The Federal Reserve may be hiking, but Powell casts doubt; The S&P 500 rises

The Federal Reserve raised its key interest rate above 5%, but signaled that it may do so as the banking turmoil increases the risk of a recession in the United States. Still, Fed Chairman Jerome Powell said economic developments may require further tightening. As Powell spoke, the S&P 500 briefly turned negative, then rallied as investors wondered if the Fed’s long-awaited pivot had arrived.


Federal Reserve Meeting Policy Statement

The Fed abandoned language adopted at the May meeting indicating that “further policy tightening may be appropriate.” In its place, the new statement from the Fed’s meeting said policymakers “will closely monitor incoming information and assess the implications for monetary policy.”

The Fed has not ruled out further rate hikes or explicitly announced a pause. However, simply stating that he is no longer leaning towards further rate hikes could be interpreted as an intention to remain on his guard, barring a big inflationary surprise.

The combination of today’s quarter-point rate hike and the removal of the tightening bias adds up to what economists call a “dovish rise.”

Still, Powell’s message was not particularly accommodating. He clarified that the choice is to maintain the Fed’s key rate as it is or to raise it further. In other words, rate cuts are not around the corner.

Ahead of today’s Fed meeting, Nomura economists Aichi Amemiya and Jacob Meyer wrote that they expected Powell to make it clear that near-term rate cuts are unlikely, “pushing against the current market price of a few rate cuts by the end of this year.”

The banking crisis is holding the Fed back

Were it not for the banking crisis, the Fed would likely be planning one or two more rate hikes. After Powell’s hawkish Senate testimony on March 7, markets were betting that the Fed’s key rate would hit a range of 5.5% to 5.75%.

But Powell said after the March 22 Fed meeting that a credit crunch stemming from the banking crisis would essentially replace rate hikes, leaving monetary policy with “less work to do.”

At the time, Powell said it was a guess as to how much the banking crisis would slow the economy. The latest batch of economic data still shows that inflation is far too high for the Fed and the labor market is still far too tight.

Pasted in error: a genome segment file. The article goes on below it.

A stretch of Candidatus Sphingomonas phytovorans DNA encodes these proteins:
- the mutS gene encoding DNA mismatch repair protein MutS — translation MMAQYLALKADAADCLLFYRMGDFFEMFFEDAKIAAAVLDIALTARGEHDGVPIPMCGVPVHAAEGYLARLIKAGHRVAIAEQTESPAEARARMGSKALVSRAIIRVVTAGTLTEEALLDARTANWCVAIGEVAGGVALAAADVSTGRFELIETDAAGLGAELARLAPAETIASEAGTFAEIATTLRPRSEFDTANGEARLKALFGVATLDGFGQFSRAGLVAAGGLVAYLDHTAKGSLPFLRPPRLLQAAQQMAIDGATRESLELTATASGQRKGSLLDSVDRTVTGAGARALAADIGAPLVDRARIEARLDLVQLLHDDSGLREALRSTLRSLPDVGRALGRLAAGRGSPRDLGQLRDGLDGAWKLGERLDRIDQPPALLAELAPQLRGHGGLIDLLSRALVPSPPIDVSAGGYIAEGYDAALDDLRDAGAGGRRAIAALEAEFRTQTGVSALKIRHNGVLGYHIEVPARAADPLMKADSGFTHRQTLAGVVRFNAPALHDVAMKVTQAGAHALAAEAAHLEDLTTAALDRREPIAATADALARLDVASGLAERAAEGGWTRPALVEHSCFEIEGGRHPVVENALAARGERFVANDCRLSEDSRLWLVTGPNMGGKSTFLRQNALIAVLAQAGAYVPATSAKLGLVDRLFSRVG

Tuesday’s Labor Department JOLTS report showed job openings fell by 384,000 to 9.6 million in March. Although this is a 15% drop since December, there are still 3.8 million more job vacancies than unemployed. Payroll processor ADP estimated on Wednesday that the economy added a surprisingly strong 296,000 private sector jobs in April.

Powell noted that the labor market remains “very tight.”

Bank stocks tumble

Still, if Fed policymakers were still open to further tightening, that view may have faded on Tuesday. Shares of regional banks took a beating as officials kicked off the Fed’s two-day meeting.

On Monday afternoon, markets were still pricing nearly a 30% chance that the Federal Reserve would hike today and then again on June 14. For JPMorgan Chase (JPM) would help stabilize the markets. PacWest Bancorp (PACW) plunged 27.8% and Western Alliance Bancorp (WALL) 15.1%. Even the regional super banks have been crushed, with Comedy (CMA) down 12.4% and Key Corp (KEY) 9.4%.

By Tuesday afternoon, nearly 30% chance of June rate hike dropped to zero.

The Fed is partly to blame, having let inflation escape and then resorted to rapid rate hikes to contain it. Banks now have many low interest loans on their books, as well as distressed commercial real estate loans. Yet banks have to fight to keep their deposits by offering high interest rates on savings accounts that can compete with money market interest rates around 5%.

S&P 500 reaction to Fed meeting

Shortly after the Fed meeting was declared, the S&P 500 rose 0.15% on Wednesday Action on the stock exchange, lower than it was before the 2 p.m. announcement. On Monday, the S&P 500 hit the February 2 high at 4195 before reversing lower. A pause signal from the Fed was widely priced in. However, it could set the S&P 500 up for another attempt to breach the top of its trading range since late August.

Be sure to read the IBDs The big picture every day to stay in tune with the direction of the market and what it means for your trading decisions.


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